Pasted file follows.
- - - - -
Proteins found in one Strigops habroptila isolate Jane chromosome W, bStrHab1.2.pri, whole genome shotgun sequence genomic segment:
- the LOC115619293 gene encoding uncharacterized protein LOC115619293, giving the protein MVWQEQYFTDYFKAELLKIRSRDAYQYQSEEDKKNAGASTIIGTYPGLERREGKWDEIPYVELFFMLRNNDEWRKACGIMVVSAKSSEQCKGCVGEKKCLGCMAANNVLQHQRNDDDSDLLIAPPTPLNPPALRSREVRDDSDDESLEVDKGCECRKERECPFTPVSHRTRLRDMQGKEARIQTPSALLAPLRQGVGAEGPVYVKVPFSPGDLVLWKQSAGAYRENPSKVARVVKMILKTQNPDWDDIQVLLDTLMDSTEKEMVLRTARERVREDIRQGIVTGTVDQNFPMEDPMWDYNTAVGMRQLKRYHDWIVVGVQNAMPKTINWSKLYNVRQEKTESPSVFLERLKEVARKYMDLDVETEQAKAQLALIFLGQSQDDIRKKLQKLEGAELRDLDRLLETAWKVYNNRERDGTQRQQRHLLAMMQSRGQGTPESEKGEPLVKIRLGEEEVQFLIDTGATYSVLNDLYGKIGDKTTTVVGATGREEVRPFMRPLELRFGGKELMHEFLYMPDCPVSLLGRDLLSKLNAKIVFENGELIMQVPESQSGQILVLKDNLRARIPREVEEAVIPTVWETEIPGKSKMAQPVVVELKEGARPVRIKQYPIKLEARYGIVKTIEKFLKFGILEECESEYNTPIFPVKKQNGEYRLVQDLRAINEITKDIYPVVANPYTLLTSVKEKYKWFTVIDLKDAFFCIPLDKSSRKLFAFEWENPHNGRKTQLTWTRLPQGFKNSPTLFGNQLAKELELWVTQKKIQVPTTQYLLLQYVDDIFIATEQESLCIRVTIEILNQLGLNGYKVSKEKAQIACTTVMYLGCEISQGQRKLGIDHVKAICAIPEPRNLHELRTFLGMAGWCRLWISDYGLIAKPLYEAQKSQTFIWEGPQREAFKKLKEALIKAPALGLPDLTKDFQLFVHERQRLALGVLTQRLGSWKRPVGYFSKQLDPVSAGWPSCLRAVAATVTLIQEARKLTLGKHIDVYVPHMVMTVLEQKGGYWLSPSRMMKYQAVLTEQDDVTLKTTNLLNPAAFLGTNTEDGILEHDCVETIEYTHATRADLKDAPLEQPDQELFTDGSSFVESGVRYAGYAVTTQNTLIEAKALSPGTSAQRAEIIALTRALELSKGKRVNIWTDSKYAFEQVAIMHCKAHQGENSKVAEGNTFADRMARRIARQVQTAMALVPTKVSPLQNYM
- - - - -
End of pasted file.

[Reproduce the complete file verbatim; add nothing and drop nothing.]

Proteins found in one Strigops habroptila isolate Jane chromosome W, bStrHab1.2.pri, whole genome shotgun sequence genomic segment:
- the LOC115619293 gene encoding uncharacterized protein LOC115619293, giving the protein MVWQEQYFTDYFKAELLKIRSRDAYQYQSEEDKKNAGASTIIGTYPGLERREGKWDEIPYVELFFMLRNNDEWRKACGIMVVSAKSSEQCKGCVGEKKCLGCMAANNVLQHQRNDDDSDLLIAPPTPLNPPALRSREVRDDSDDESLEVDKGCECRKERECPFTPVSHRTRLRDMQGKEARIQTPSALLAPLRQGVGAEGPVYVKVPFSPGDLVLWKQSAGAYRENPSKVARVVKMILKTQNPDWDDIQVLLDTLMDSTEKEMVLRTARERVREDIRQGIVTGTVDQNFPMEDPMWDYNTAVGMRQLKRYHDWIVVGVQNAMPKTINWSKLYNVRQEKTESPSVFLERLKEVARKYMDLDVETEQAKAQLALIFLGQSQDDIRKKLQKLEGAELRDLDRLLETAWKVYNNRERDGTQRQQRHLLAMMQSRGQGTPESEKGEPLVKIRLGEEEVQFLIDTGATYSVLNDLYGKIGDKTTTVVGATGREEVRPFMRPLELRFGGKELMHEFLYMPDCPVSLLGRDLLSKLNAKIVFENGELIMQVPESQSGQILVLKDNLRARIPREVEEAVIPTVWETEIPGKSKMAQPVVVELKEGARPVRIKQYPIKLEARYGIVKTIEKFLKFGILEECESEYNTPIFPVKKQNGEYRLVQDLRAINEITKDIYPVVANPYTLLTSVKEKYKWFTVIDLKDAFFCIPLDKSSRKLFAFEWENPHNGRKTQLTWTRLPQGFKNSPTLFGNQLAKELELWVTQKKIQVPTTQYLLLQYVDDIFIATEQESLCIRVTIEILNQLGLNGYKVSKEKAQIACTTVMYLGCEISQGQRKLGIDHVKAICAIPEPRNLHELRTFLGMAGWCRLWISDYGLIAKPLYEAQKSQTFIWEGPQREAFKKLKEALIKAPALGLPDLTKDFQLFVHERQRLALGVLTQRLGSWKRPVGYFSKQLDPVSAGWPSCLRAVAATVTLIQEARKLTLGKHIDVYVPHMVMTVLEQKGGYWLSPSRMMKYQAVLTEQDDVTLKTTNLLNPAAFLGTNTEDGILEHDCVETIEYTHATRADLKDAPLEQPDQELFTDGSSFVESGVRYAGYAVTTQNTLIEAKALSPGTSAQRAEIIALTRALELSKGKRVNIWTDSKYAFEQVAIMHCKAHQGENSKVAEGNTFADRMARRIARQVQTAMALVPTKVSPLQNYM